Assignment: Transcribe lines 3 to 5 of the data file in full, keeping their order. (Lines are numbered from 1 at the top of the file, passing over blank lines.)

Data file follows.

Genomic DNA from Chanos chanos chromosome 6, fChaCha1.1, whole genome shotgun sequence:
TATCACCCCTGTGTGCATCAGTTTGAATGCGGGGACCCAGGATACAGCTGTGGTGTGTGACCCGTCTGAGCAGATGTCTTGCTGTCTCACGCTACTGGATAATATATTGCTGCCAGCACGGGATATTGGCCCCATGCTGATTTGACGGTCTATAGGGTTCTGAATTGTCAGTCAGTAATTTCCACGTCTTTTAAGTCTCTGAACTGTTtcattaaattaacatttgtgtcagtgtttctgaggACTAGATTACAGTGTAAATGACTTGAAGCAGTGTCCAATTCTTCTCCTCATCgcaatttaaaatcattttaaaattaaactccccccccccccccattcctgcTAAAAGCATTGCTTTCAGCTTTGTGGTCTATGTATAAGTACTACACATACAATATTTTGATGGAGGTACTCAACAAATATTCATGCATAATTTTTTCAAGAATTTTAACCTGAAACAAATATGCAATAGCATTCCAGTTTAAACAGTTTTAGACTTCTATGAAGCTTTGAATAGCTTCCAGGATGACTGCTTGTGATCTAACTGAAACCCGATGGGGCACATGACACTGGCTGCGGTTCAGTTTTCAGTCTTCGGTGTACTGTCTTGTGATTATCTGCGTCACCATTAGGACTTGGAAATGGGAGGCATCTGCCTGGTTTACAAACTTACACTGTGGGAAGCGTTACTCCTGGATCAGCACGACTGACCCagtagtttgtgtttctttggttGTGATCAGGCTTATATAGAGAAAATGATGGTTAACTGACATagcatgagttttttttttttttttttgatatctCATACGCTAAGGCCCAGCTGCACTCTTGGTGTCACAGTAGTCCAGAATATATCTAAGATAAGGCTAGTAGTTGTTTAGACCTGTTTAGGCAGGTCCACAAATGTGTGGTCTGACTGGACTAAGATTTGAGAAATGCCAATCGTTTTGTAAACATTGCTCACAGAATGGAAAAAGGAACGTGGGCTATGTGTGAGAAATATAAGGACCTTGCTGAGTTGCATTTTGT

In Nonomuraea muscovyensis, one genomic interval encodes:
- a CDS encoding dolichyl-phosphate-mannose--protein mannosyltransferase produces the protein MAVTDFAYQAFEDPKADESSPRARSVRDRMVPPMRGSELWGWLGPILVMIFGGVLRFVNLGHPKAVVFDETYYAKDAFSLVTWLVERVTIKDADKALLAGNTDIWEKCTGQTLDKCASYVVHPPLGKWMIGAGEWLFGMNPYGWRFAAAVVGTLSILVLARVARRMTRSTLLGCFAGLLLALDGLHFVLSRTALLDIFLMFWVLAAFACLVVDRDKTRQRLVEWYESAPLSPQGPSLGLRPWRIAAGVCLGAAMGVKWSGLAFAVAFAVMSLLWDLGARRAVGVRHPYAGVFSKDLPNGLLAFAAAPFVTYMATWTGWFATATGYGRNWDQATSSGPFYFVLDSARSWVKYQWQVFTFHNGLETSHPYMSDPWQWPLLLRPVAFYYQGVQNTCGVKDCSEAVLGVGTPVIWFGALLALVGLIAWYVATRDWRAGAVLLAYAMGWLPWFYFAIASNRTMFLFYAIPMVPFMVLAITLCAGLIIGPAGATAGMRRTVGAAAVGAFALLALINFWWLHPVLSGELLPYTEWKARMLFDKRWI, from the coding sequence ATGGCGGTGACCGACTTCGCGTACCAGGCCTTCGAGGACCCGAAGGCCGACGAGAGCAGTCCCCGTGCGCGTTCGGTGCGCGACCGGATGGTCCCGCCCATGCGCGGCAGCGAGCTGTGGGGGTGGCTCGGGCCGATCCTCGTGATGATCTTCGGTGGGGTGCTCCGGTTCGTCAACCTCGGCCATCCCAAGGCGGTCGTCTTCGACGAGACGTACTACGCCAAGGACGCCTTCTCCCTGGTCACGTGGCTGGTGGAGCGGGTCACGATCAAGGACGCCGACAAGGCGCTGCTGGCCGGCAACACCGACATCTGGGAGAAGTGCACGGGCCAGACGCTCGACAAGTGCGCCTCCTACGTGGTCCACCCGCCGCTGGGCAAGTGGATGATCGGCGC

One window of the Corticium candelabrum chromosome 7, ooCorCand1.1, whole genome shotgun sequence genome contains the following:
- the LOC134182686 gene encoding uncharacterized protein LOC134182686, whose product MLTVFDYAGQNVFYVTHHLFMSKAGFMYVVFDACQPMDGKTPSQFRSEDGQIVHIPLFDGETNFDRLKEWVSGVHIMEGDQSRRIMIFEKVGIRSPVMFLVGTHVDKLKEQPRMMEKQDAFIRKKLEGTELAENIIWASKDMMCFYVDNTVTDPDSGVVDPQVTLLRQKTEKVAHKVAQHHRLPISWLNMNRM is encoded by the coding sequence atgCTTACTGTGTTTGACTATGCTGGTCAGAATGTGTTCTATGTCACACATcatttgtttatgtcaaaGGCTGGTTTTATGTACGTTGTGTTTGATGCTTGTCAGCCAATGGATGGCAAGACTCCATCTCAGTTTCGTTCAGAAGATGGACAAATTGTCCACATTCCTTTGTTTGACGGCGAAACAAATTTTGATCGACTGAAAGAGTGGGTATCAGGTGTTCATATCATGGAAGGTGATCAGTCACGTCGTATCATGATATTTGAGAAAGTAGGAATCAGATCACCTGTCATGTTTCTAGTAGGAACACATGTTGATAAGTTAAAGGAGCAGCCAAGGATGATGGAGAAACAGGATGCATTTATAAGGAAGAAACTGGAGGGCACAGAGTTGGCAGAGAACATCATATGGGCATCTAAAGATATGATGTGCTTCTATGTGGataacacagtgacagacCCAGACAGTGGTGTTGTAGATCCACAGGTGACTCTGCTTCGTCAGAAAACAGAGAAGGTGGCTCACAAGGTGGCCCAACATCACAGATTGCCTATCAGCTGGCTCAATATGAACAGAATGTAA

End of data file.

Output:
In Nonomuraea muscovyensis, one genomic interval encodes:
- a CDS encoding dolichyl-phosphate-mannose--protein mannosyltransferase produces the protein MAVTDFAYQAFEDPKADESSPRARSVRDRMVPPMRGSELWGWLGPILVMIFGGVLRFVNLGHPKAVVFDETYYAKDAFSLVTWLVERVTIKDADKALLAGNTDIWEKCTGQTLDKCASYVVHPPLGKWMIGAGEWLFGMNPYGWRFAAAVVGTLSILVLARVARRMTRSTLLGCFAGLLLALDGLHFVLSRTALLDIFLMFWVLAAFACLVVDRDKTRQRLVEWYESAPLSPQGPSLGLRPWRIAAGVCLGAAMGVKWSGLAFAVAFAVMSLLWDLGARRAVGVRHPYAGVFSKDLPNGLLAFAAAPFVTYMATWTGWFATATGYGRNWDQATSSGPFYFVLDSARSWVKYQWQVFTFHNGLETSHPYMSDPWQWPLLLRPVAFYYQGVQNTCGVKDCSEAVLGVGTPVIWFGALLALVGLIAWYVATRDWRAGAVLLAYAMGWLPWFYFAIASNRTMFLFYAIPMVPFMVLAITLCAGLIIGPAGATAGMRRTVGAAAVGAFALLALINFWWLHPVLSGELLPYTEWKARMLFDKRWI, from the coding sequence ATGGCGGTGACCGACTTCGCGTACCAGGCCTTCGAGGACCCGAAGGCCGACGAGAGCAGTCCCCGTGCGCGTTCGGTGCGCGACCGGATGGTCCCGCCCATGCGCGGCAGCGAGCTGTGGGGGTGGCTCGGGCCGATCCTCGTGATGATCTTCGGTGGGGTGCTCCGGTTCGTCAACCTCGGCCATCCCAAGGCGGTCGTCTTCGACGAGACGTACTACGCCAAGGACGCCTTCTCCCTGGTCACGTGGCTGGTGGAGCGGGTCACGATCAAGGACGCCGACAAGGCGCTGCTGGCCGGCAACACCGACATCTGGGAGAAGTGCACGGGCCAGACGCTCGACAAGTGCGCCTCCTACGTGGTCCACCCGCCGCTGGGCAAGTGGATGATCGGCGC

One window of the Corticium candelabrum chromosome 7, ooCorCand1.1, whole genome shotgun sequence genome contains the following: